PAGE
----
“It represents a kind of new America that, frankly, the French prefer to Trump’s America,” he added.
In addition to Buisson’s biography, at least one French documentary on Harris is in the works.
The vice president has personal ties to France and the French language. She spent her teenage years in Quebec, Canada, including time in a French language school. Although she speaks some French, she has stuck to English in her public appearances here.
During her visit Tuesday at the Pasteur Institute, she spoke frequently about her mother, a cancer researcher who worked there decades ago. At least one of the researchers Harris met had searched his mother’s old documents and complimented them on their early insights.
“The discoveries that [my mother] he was responsible in the 1980s was the basis for many great jobs, ”Harris said.
Part of the interest in Harris also stems from the particular moment in Europe – when liberals grapple with right-wing populism and reexamine their countries’ relationship to race and racism.
Racist language “has become normal and people are saying it out loud,” said Rebecca Amsellem, who runs a feminist media company in Paris, of the change in tone.
When the Americans protested the murder of George Floyd by the police last year, the French followed suit with a mass movement linked to Adama Traoré, a young black man who died in police custody in a suburb of Paris.
The population of France is estimated to be between 4% and 5% black, but the country refuses to keep official race statistics – one of many practices that show the difference in how the breed is portrayed and constructed here. compared to the United States The French tradition, born of the Enlightenment, sees the notion of citizenship as excluding other identities.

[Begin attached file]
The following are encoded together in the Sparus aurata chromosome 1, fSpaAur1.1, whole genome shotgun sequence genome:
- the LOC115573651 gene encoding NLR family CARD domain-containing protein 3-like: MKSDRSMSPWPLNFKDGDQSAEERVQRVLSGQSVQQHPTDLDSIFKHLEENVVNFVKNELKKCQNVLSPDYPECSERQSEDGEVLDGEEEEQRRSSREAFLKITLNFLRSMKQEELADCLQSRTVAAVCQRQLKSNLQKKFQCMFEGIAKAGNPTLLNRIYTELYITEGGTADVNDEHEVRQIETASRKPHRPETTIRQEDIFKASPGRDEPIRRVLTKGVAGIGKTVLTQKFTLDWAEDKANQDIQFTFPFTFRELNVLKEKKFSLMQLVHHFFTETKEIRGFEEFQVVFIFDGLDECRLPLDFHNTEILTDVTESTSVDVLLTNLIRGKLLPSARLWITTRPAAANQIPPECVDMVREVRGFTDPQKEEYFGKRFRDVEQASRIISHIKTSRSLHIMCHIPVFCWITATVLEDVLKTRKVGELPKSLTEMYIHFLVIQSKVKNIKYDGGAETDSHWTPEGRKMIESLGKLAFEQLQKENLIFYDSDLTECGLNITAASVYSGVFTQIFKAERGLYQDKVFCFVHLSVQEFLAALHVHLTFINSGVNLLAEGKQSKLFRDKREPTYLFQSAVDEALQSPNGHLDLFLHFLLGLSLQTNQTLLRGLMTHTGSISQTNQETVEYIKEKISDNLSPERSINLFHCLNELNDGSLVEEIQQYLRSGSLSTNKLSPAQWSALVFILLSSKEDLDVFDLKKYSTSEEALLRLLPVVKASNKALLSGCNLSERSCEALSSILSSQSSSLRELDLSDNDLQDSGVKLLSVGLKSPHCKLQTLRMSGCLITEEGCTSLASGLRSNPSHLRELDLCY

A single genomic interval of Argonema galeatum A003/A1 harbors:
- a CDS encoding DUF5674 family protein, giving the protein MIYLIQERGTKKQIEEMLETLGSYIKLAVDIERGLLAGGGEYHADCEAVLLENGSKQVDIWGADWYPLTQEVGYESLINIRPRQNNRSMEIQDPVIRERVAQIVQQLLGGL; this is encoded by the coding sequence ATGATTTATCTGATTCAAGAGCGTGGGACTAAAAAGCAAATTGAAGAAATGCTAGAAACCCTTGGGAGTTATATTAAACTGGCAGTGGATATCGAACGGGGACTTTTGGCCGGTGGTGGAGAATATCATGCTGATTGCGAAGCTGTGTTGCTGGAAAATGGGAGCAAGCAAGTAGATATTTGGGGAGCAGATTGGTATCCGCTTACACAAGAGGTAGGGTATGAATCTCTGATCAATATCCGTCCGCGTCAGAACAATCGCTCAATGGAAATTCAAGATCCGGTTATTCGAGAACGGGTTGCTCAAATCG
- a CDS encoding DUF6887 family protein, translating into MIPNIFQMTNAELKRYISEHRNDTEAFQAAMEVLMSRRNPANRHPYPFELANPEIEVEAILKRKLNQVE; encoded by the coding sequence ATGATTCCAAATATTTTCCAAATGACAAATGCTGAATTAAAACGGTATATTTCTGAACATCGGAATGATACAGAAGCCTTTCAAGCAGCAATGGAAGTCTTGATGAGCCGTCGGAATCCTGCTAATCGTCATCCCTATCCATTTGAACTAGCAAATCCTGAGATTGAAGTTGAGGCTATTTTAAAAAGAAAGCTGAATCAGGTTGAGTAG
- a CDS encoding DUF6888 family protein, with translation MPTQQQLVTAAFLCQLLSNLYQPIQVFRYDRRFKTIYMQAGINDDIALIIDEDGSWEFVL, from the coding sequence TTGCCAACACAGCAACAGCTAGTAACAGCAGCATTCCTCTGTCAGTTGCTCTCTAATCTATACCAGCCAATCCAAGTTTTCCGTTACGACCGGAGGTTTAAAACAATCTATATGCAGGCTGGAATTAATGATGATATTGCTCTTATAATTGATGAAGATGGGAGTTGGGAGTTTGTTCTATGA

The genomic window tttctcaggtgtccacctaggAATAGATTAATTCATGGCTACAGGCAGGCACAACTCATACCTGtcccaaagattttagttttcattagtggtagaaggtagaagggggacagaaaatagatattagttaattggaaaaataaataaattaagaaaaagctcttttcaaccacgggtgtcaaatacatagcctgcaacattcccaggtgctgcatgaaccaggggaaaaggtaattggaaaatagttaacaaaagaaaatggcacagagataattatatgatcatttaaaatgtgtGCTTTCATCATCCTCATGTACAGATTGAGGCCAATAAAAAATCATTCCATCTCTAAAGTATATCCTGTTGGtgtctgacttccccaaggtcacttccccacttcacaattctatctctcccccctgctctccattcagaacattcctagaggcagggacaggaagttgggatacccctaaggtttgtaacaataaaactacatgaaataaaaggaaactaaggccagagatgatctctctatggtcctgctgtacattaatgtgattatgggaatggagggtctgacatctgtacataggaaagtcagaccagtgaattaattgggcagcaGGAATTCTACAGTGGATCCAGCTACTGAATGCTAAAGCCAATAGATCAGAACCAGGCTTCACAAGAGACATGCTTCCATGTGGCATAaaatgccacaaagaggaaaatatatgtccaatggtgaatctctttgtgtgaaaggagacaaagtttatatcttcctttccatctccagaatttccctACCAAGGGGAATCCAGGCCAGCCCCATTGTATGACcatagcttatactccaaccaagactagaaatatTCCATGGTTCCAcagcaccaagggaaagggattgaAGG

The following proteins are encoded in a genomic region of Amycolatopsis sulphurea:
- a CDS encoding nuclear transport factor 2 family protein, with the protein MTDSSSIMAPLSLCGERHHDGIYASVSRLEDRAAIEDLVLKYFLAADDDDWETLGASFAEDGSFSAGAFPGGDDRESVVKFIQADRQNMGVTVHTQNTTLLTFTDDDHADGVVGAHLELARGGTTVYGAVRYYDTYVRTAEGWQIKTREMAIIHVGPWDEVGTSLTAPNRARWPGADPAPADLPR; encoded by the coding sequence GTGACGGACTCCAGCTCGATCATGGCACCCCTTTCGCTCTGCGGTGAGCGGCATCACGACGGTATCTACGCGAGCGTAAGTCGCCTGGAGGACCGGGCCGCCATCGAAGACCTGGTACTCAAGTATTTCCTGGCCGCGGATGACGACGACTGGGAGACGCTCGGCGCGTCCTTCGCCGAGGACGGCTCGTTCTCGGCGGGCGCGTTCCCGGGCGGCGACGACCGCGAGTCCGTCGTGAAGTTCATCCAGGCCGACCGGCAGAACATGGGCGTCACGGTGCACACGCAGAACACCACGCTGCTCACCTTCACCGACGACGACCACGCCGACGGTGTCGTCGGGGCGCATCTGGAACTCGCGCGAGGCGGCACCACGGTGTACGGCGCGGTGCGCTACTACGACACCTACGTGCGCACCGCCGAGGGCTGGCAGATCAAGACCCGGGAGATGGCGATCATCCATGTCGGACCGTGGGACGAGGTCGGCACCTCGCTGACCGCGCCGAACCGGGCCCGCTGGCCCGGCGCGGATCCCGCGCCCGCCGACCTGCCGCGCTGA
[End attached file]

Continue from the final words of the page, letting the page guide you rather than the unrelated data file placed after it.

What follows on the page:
In another sign of affinity with black Americans, the French will bury Josephine Baker next month in the Pantheon, an 18th-century monument in central Paris. Baker, an American-born entertainer who moved to France in the 1930s and died in 1975, was active in the French Resistance during World War II and later in the US civil rights movement.
Part of a group of artists and intellectuals who came to France in the 20th century seeking refuge from racism, Baker will be the first black woman to be buried at the Pantheon, an honor given to around 80 people, including only five other women. . She is now buried in Munich.
The event will be a source of pride for many French people, although people tend to remain uncomfortable on the subject of race and the country’s history of the slave trade, said Christiane Taubira, the first black woman to serve as minister of justice. French.
“Until they’re confronted with the color issue, they don’t think about it,” he said.
That is why Taubira considers the symbolism of Harris’ visit significant.
“It’s very important for whites who are prejudiced,” he said. “It is very important for them to see – to observe such a woman with this high level of responsibility.”